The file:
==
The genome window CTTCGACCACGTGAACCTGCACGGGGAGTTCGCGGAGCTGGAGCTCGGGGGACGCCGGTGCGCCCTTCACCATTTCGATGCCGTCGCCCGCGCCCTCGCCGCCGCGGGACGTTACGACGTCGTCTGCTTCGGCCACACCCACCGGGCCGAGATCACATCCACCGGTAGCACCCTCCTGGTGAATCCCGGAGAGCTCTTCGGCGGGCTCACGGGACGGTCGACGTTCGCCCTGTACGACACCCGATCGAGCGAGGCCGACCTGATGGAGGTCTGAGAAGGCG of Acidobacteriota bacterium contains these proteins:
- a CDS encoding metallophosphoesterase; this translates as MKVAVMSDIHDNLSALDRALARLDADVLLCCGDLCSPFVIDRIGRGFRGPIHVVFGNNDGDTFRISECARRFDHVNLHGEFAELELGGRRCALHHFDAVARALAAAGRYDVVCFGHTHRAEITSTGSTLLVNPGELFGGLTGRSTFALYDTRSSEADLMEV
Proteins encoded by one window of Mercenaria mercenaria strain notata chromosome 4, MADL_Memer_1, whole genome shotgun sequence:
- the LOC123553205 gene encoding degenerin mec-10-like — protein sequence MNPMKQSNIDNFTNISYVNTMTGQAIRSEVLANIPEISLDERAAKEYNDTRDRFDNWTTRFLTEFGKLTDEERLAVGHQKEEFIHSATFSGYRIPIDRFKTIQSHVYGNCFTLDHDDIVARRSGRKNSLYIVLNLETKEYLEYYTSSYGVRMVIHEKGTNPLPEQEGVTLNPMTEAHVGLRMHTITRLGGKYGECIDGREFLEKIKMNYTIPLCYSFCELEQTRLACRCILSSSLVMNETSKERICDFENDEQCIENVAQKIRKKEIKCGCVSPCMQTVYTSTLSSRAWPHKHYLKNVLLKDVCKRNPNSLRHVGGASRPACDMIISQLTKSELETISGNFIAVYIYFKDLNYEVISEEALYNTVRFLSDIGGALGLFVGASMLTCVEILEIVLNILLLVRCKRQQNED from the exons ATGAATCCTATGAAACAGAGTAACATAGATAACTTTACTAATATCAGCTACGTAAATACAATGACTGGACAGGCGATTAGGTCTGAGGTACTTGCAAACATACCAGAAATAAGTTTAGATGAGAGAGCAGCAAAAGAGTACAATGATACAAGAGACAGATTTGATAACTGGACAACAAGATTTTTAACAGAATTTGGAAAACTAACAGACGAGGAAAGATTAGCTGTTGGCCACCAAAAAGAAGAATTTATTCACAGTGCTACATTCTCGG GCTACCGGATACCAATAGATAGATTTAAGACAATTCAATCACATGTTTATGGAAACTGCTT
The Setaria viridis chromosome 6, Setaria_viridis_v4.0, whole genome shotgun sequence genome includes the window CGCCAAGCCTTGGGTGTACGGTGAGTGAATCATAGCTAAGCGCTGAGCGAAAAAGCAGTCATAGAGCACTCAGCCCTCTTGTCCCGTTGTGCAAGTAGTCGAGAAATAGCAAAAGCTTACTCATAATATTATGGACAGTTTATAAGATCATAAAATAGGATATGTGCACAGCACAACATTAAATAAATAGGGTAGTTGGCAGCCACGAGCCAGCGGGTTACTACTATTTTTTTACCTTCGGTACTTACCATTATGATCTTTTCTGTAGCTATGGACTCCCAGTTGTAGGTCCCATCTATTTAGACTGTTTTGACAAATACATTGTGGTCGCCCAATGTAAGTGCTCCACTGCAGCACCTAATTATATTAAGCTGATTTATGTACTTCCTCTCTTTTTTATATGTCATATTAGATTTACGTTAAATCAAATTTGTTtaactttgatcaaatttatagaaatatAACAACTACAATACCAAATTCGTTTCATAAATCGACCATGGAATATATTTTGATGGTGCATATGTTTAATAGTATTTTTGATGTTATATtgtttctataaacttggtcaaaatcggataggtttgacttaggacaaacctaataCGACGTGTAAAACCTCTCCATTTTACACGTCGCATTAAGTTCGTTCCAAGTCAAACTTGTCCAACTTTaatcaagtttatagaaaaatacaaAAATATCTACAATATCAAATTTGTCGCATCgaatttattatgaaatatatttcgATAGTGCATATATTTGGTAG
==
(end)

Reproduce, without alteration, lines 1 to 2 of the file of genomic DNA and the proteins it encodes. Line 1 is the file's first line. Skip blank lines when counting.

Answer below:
The genome window CTTCGACCACGTGAACCTGCACGGGGAGTTCGCGGAGCTGGAGCTCGGGGGACGCCGGTGCGCCCTTCACCATTTCGATGCCGTCGCCCGCGCCCTCGCCGCCGCGGGACGTTACGACGTCGTCTGCTTCGGCCACACCCACCGGGCCGAGATCACATCCACCGGTAGCACCCTCCTGGTGAATCCCGGAGAGCTCTTCGGCGGGCTCACGGGACGGTCGACGTTCGCCCTGTACGACACCCGATCGAGCGAGGCCGACCTGATGGAGGTCTGAGAAGGCG of Acidobacteriota bacterium contains these proteins:
- a CDS encoding metallophosphoesterase; this translates as MKVAVMSDIHDNLSALDRALARLDADVLLCCGDLCSPFVIDRIGRGFRGPIHVVFGNNDGDTFRISECARRFDHVNLHGEFAELELGGRRCALHHFDAVARALAAAGRYDVVCFGHTHRAEITSTGSTLLVNPGELFGGLTGRSTFALYDTRSSEADLMEV